Four years in, Illini wait for big men to play big
Since he recruited them more than four years ago, Illinois coach Bruce Weber has talked about the rebounding damage Mike Tisdale and Mike Davis could do if they would bulk up and develop even a little desire to run into people inside.
Tisdale and Davis are seniors, and between them they've added 65 pounds in their four seasons in Champaign to what Davis calls their beanpole frames.
But Weber is still talking about what they could do in the paint - rebounding, scoring and drawing fouls - than what they've done.
''Why do some people play football and some don't? Some like to be hit and don't mind it,'' Weber said, explaining the gap between what Tisdale and Davis are and what they could be. ''Some guys really don't.''
If the 19th-ranked Illini (5-1) are going to live up to this season's expectations, Weber needs at least one of the two to develop at least a tolerance for contact, if not a liking.
Illinois has two 7-footers on its roster - the 7-1 Tisdale and 7-0 freshman Meyers Leonard - plus the 6-9 Davis, who often leads the team in rebounding but lives and dies with the perimeter shot. Even Tisdale, a solid ball handler, regularly floats out near the 3-point line before launching a jump shot.
The Illini find themselves regularly losing the rebounding battle. If they shoot well - as they did in an 80-76 win over Maryland last week in which they were outrebounded 45-34 - it doesn't matter.
And if they don't?
Illinois hasn't had to find out yet, with their next game Saturday at Western Michigan. Their only loss - 90-84 to Texas - was an overtime game in which they managed a slight edge on the boards. Shooting 25 percent after halftime was the culprit.
With North Carolina, Gonzaga and Missouri still to play before the Big Ten schedule starts in late December, Weber knows his team will be facing physical tests night and night out before long.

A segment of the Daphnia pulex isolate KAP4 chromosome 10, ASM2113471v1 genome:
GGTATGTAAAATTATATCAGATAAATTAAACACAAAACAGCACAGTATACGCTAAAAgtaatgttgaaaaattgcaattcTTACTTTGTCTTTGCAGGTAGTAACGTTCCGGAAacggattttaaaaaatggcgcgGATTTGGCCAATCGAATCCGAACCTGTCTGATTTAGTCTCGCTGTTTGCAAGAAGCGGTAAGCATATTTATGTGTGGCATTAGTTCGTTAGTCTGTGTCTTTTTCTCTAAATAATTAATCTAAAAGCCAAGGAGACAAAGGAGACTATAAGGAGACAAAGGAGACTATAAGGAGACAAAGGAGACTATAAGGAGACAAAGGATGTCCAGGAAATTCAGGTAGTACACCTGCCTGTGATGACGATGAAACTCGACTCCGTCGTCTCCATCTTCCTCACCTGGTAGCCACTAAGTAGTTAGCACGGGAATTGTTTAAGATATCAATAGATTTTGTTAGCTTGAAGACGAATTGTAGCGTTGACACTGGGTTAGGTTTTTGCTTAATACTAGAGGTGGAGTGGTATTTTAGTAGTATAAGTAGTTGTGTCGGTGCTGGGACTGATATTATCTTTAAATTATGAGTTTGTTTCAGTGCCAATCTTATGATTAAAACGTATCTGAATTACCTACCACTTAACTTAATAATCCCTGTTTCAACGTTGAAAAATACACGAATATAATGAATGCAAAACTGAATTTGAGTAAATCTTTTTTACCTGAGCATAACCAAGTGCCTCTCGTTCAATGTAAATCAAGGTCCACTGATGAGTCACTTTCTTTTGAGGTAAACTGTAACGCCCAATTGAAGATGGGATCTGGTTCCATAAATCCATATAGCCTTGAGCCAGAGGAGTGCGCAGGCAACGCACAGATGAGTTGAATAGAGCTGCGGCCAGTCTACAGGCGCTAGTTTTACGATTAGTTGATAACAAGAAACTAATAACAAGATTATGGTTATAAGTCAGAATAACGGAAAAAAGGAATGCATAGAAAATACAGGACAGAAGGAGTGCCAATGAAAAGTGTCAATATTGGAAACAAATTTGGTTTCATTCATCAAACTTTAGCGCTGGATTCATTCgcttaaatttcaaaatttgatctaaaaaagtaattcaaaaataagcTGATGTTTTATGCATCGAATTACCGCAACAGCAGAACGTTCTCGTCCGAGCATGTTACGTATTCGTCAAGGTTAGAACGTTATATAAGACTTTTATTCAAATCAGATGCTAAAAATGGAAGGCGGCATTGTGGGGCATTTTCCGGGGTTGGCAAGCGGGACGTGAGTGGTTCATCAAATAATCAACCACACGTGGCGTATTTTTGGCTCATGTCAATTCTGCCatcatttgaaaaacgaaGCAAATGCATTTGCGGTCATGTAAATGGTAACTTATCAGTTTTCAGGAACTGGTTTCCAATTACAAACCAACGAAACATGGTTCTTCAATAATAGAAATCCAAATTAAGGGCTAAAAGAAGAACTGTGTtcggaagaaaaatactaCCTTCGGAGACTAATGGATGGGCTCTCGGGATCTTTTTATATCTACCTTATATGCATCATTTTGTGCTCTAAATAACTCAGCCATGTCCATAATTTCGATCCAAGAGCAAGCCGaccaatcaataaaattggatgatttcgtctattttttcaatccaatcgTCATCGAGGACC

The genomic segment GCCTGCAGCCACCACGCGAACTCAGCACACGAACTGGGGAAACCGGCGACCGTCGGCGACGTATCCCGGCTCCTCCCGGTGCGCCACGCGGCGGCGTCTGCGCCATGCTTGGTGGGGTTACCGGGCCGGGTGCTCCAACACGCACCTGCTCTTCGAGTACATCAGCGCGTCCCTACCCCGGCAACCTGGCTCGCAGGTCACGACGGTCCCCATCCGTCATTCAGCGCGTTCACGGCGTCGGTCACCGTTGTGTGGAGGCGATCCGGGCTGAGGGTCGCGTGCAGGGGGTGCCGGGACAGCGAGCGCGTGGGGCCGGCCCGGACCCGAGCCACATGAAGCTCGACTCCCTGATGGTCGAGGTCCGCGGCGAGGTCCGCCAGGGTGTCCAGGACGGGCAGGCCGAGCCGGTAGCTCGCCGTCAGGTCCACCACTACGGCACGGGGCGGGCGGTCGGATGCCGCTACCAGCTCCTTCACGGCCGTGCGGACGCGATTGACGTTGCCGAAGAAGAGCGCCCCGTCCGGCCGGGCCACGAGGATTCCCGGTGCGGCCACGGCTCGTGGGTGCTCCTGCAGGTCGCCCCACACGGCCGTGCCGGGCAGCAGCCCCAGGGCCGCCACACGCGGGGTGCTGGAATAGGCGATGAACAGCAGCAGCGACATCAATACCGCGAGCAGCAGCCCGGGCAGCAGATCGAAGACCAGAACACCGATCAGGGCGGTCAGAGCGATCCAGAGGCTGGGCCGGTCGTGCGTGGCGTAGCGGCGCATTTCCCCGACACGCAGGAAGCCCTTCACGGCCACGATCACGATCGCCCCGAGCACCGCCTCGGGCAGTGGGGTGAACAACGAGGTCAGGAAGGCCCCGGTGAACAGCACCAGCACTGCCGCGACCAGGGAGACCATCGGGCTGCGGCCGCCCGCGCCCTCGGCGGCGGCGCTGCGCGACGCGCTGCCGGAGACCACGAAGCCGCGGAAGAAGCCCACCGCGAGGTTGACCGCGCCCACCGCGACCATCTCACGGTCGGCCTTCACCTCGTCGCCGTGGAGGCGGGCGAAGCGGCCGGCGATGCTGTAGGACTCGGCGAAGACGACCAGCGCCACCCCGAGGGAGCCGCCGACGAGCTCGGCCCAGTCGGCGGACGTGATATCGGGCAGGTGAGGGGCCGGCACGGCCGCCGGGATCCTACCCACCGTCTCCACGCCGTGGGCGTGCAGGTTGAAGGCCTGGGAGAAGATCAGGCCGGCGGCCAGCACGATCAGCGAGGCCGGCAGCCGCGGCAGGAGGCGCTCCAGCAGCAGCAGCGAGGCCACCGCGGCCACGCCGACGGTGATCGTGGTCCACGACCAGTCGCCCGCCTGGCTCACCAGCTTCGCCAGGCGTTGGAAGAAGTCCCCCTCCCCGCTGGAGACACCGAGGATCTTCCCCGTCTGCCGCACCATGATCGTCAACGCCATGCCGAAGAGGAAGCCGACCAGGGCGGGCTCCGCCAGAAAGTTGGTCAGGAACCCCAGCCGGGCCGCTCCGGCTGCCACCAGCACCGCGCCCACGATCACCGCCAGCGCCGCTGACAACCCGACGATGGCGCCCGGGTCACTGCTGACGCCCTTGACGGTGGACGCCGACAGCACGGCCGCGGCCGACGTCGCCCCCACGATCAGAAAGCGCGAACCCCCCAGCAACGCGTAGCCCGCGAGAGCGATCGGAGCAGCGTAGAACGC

''There's no doubt they have to deal with the physical play. And some people just don't like physical play,'' he said.
With Tisdale, Weber knew he was recruiting a player who, in spite of his height, had never been asked to play tough, inside basketball. He didn't have the body for it, and played high school basketball at a small school.
''He was just a skinny, 7-foot guy. And over the course of time you knew he'd put weight on and strength,'' Weber said. ''And he's done that.''
Tisdale weighed 215 pounds when he came to Champaign from Riverton, Ill. Now he's at about 250. But Weber says his center is just learning how to use the weight.
''I think Mike Tisdale really wants to do it, but it's not a thing that he's done for 20 years of his life,'' he said.
On Tuesday night in a 73-47 win over Yale, Tisdale pulled down 13 rebounds. And while the competition may not have been exactly Michigan State, Tisdale was part of a tough, physical defense that saw the Illini through to a blowout win on a night when their shooting was often cold.
''Take no prisoners, no surrender,'' said Tisdale, talking tougher to go along with his play. ''That's kind of been our motto the whole year, and continues to be.''
Davis may be another matter. He's often the top rebounder, but Weber says he has little taste for the inside game.
''I just thought his quickness and his athleticism would be the thing that would make the difference,'' Weber said of Davis, who started college at 195 pounds and now weighs 225. ''(Defenses) nullify it, and that's where he's got to deal with the contact and make the play.''
Leonard, who's played regularly so far but may not be ready for big minutes in the rugged Big Ten season, could eventually end up being the inside animal Weber's looking for.
In the win over Yale, Leonard pulled down three rebounds and scored eight points in 13 minutes. More telling, though, might have been his one block. With little more than a wave of an arm Leonard swatted away a ball that guard Morgan Austin tried to lay up after a drive, then smirked toward his own bench in a way that the mild-mannered Davis and Tisdale never would.
''Meyers is the one who has the physicality,'' Weber said. ''He's just got to figure it out.''